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Among the thousands of people lining up at the station for a ticket Thursday was Donna Porter-Mutchler, a tourist from Tennessee, who told NBC News she thought the charge was “a wonderful idea.”  

“Venice deserves to be taken care of,” said Mutchler. “I think it’s more than worth it. I come here often and I’ll pay every time.” 

While there will be no limits on the number of people who can register, officials are hoping the fee will put people off on days that it applies. 

“We are not looking to collect money, tax people or introduce a police state,” Simone Venturini, Venice’s tourism councilor, told NBC News. “We are being democratic about it, but the important message is: ‘please, if you are a day-tripper, choose another day.’”

While there are no turnstiles at the city’s entrance points to make sure people have a pass, inspectors will be making random checks and issuing fines of between 50 and 300 euros to anyone who has failed to register.

Prominent signs across the city and a TV and newspaper advertising campaign has been launched in Italy and some other countries to let people know about it. And with the help of artificial intelligence, Venice’s Mayor Luigi Brugnaro has also recorded a video message in several languages to inform tourists about the charge.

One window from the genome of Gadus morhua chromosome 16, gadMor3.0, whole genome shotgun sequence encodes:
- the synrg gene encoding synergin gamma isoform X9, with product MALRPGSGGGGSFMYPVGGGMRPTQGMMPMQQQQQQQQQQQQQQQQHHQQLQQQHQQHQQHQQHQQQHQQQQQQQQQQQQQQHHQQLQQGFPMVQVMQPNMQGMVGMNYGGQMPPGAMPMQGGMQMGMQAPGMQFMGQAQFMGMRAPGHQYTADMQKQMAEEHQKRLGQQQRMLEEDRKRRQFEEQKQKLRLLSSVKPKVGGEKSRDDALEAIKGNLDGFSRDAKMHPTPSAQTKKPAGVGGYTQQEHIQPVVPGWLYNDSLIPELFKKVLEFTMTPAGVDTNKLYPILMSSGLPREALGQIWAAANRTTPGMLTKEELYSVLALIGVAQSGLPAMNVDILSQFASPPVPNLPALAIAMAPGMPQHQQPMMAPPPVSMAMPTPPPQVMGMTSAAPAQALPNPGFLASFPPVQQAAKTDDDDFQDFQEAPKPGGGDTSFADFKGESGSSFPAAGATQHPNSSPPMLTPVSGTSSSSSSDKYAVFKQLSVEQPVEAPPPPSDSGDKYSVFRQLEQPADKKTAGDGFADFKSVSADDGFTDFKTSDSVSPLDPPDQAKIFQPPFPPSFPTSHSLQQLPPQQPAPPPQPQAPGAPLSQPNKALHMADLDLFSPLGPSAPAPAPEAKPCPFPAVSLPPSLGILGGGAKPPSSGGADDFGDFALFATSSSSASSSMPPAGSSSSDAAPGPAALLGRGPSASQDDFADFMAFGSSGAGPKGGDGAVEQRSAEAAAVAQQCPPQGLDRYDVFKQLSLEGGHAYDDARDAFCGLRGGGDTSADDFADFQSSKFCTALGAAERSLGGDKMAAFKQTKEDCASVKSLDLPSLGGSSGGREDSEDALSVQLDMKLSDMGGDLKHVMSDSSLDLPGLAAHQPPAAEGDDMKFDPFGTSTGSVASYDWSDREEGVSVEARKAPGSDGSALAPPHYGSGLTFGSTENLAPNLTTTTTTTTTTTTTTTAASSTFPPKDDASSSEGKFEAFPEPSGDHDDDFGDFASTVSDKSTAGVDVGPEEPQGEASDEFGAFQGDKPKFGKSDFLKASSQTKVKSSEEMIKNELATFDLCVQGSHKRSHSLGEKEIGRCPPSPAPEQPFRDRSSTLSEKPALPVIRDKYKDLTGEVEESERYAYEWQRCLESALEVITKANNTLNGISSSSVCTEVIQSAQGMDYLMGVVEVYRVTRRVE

Officials in the city estimate an average of about 50,000 people a day visit Venice, an influx which almost matches the resident population of the city, some of whom are unhappy about the new charge.  

“Venice has turned into Disneyland, where tourists are catered more than residents, and charging $5 is not going to stop anyone,” Federica Toninello of the Social Assembly for Housing and the Solidarity Network for Housing in Venice, said Thursday. “It’s just propaganda.”

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